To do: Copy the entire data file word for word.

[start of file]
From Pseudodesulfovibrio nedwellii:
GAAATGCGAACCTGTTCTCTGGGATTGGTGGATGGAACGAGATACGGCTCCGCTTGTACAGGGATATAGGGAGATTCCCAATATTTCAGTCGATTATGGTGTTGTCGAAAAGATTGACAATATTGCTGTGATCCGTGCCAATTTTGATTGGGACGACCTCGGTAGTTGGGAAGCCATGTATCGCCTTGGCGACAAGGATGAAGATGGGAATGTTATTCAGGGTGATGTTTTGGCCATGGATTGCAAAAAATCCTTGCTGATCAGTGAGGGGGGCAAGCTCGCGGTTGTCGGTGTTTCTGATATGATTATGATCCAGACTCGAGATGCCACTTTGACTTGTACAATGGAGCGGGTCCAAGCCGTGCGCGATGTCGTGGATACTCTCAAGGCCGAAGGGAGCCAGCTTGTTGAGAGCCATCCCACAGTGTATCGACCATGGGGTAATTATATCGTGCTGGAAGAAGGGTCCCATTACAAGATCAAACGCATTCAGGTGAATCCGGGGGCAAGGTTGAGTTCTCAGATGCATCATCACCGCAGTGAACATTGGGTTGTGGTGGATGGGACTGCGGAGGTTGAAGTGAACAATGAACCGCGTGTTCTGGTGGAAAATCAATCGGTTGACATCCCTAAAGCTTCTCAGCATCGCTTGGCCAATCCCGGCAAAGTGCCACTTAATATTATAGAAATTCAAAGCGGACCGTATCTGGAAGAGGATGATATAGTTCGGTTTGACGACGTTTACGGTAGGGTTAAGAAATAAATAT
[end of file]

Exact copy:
From Pseudodesulfovibrio nedwellii:
GAAATGCGAACCTGTTCTCTGGGATTGGTGGATGGAACGAGATACGGCTCCGCTTGTACAGGGATATAGGGAGATTCCCAATATTTCAGTCGATTATGGTGTTGTCGAAAAGATTGACAATATTGCTGTGATCCGTGCCAATTTTGATTGGGACGACCTCGGTAGTTGGGAAGCCATGTATCGCCTTGGCGACAAGGATGAAGATGGGAATGTTATTCAGGGTGATGTTTTGGCCATGGATTGCAAAAAATCCTTGCTGATCAGTGAGGGGGGCAAGCTCGCGGTTGTCGGTGTTTCTGATATGATTATGATCCAGACTCGAGATGCCACTTTGACTTGTACAATGGAGCGGGTCCAAGCCGTGCGCGATGTCGTGGATACTCTCAAGGCCGAAGGGAGCCAGCTTGTTGAGAGCCATCCCACAGTGTATCGACCATGGGGTAATTATATCGTGCTGGAAGAAGGGTCCCATTACAAGATCAAACGCATTCAGGTGAATCCGGGGGCAAGGTTGAGTTCTCAGATGCATCATCACCGCAGTGAACATTGGGTTGTGGTGGATGGGACTGCGGAGGTTGAAGTGAACAATGAACCGCGTGTTCTGGTGGAAAATCAATCGGTTGACATCCCTAAAGCTTCTCAGCATCGCTTGGCCAATCCCGGCAAAGTGCCACTTAATATTATAGAAATTCAAAGCGGACCGTATCTGGAAGAGGATGATATAGTTCGGTTTGACGACGTTTACGGTAGGGTTAAGAAATAAATAT